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 Centre ready to table talks with Morcha but minus any rider, Express News Service, Jun 15, 2008 Accessed from http://www.expressindia.com/latest-news/Centre-ready-to-table-talks-with-Morcha-but-minus-any-rider/322975/# on June, 21, 2011.
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Centre agrees to scrap Darjeeling Gorkha Hill Council, Indian Express, August 12, 2009. Accessed from http://www.indianexpress.com/news/Centre-agrees-to-scrap-Darjeeling-Gorkha-Hill-Council/501063 on June 27, 2009.
 Government gives GJM just a small rope, Indian Express. August 13, 2009. Accessed from http://www.indianexpress.com/news/govt-gives-gjm-just-a-small-rope/501481/ on June, 27, 2011.
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 Gorkhaland talks end in deadlock, The Times of India, http://articles.timesofindia.indiatimes.com/2009-12-22/india/28087934_1_gorkhaland-tripartite-talks-tripartite-meeting on June 27, 2011.
 GJM threatens to drive out DM, SP from Darjeeling, Indian Express, Feb 08 2010, Accessed from http://www.indianexpress.com/news/gjm-threatens-to-drive-out-dm-sp-from-darjeeling/576921/0 on June, 27, 2011.
 GJM sets deadline for tripartite talks, The Hindu, February 8, 2010, Accessed from http://www.thehindu.com/news/states/other-states/article102657.ece on June, 27, 2011.
 24-hour Morcha bandh on Saturday Highway to Gangtok kept out of strike, The Telegraph, February 12 , 2010, Accessed from http://www.telegraphindia.com/1100212/jsp/siliguri/story_12096359.jsp on June, 27, 2011.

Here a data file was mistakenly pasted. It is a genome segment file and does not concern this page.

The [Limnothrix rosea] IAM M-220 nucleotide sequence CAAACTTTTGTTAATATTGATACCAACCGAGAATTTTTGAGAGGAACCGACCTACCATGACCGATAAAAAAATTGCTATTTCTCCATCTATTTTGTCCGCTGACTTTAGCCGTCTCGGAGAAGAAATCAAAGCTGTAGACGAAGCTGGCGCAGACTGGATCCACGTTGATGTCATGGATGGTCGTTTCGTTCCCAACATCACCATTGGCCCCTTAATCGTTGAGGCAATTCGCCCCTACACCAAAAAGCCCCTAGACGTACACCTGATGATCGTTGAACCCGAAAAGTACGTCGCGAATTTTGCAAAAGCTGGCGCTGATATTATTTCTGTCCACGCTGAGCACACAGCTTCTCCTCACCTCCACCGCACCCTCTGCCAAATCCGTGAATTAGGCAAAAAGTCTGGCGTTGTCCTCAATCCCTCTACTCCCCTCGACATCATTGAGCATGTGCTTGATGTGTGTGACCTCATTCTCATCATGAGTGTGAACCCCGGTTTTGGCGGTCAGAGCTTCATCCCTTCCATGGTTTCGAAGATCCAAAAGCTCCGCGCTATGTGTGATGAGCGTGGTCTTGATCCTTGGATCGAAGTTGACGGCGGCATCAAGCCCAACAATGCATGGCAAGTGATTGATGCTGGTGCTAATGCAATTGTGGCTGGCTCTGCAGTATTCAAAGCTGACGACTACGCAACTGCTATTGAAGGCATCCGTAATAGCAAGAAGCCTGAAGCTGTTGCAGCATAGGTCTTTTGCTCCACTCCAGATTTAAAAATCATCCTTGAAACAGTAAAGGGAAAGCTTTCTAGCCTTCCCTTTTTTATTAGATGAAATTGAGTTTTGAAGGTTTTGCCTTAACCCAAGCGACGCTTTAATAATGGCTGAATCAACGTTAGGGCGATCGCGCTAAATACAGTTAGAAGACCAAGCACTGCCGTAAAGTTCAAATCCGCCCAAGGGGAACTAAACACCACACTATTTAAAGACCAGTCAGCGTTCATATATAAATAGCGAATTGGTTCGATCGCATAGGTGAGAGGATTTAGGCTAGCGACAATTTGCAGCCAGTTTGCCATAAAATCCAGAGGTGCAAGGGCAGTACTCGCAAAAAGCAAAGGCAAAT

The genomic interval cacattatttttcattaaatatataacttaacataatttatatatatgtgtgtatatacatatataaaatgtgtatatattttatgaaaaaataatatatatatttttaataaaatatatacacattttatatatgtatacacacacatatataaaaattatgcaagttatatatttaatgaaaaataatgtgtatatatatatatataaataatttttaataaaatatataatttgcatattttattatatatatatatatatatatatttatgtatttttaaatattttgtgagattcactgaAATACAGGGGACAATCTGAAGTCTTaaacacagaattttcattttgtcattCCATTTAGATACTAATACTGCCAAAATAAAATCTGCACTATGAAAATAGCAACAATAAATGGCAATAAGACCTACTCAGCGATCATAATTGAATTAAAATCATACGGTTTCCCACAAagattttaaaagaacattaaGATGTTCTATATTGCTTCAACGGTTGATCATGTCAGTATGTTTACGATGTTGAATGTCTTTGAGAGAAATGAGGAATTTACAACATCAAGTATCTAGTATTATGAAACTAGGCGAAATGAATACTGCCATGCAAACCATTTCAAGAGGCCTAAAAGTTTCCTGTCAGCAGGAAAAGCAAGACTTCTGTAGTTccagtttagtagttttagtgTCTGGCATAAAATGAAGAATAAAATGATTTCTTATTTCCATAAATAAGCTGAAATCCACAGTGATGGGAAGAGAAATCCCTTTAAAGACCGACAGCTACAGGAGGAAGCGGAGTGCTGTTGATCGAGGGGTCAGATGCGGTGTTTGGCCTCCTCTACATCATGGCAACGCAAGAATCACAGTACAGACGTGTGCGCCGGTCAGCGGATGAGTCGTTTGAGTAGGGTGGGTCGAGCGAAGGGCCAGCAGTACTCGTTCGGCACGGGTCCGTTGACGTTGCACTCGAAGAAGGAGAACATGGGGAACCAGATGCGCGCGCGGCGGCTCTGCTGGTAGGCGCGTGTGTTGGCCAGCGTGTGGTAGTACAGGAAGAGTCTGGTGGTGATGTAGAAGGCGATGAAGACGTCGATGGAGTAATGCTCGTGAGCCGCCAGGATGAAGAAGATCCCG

Home ministry finalises broad outline of talks on Gorkhaland, March, 16, 2010, Accessed from http://www.dnaindia.com/india/report_home-ministry-finalises-broad-outline-of-talks-on-gorkhaland_1359802, on27th June, 2011.
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 Hill talks trip over territory, The Telegraph, May 12 , 2010, Accessed from http://www.telegraphindia.com/1100512/jsp/nation/story_12439402.jsp, on June 27, 2011.
 Top Gorkha leader fatally stabbed in Darjeeling, The Hindu, May 21, 2010, Accessed from http://www.thehindu.com/news/national/article434923.ece, on June 28, 2011.
 GJM leader steps down ‘protesting’ Tamang’s murder, The Hindu, May 23, 2010, Accessed from http://www.thehindu.com/news/national/article436556.ece, on June 28, 2011.
 GJM cornered, CPM eyes a foothold in hills, Indian Express, May 26 2010, Accessed from http://www.indianexpress.com/news/GJM-cornered--CPM-eyes-a-foothold-in-hills/623793, on June 28, 2011.
 Bandh relief for Darjeeling, CNN-IBN, Aug 24, 2010, Accessed from http://ibnlive.in.com/news/bandh-relief-for-darjeeling/129509-3.html, on June, 29, 2011
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 GJM calls off Darjeeling bandh, December, 18, 2010, The Washington Bangla Radio, Accessed from http://www.washingtonbanglaradio.com/content/121696410-gjm-calls-darjeeling-bandh, on June, 29, 2011.
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 GJM violence causes Rs 3 crore loss to forest department, February, 9, 2011 The Hindu, Accessed from http://www.thehindu.com/news/states/other-states/article1180513.ece, on June, 29, 2011.
 Two killed in police firing in Darjeeling, IBN Live, Feb 08, 2011, Accessed from http://ibnlive.in.com/news/two-killed-in-police-firing-in-darjeeling/142767-37.html, on June, 29, 2011.
 Darjeeling violence: West Bengal government seeks Army deployment, NDTV, February 09, 2011, Accessed from, http://www.ndtv.com/article/india/darjeeling-violence-west-bengal-government-seeks-army-deployment-84251, on June, 29, 2011.
 WB: GJM to contest elections for Gorkhaland, CNN-IBN, Apr 17, 2011, Accessed from http://ibnlive.in.com/news/wb-gjm-to-contest-elections-for-gorkhaland/149467-37-64.html on June, 30, 2011.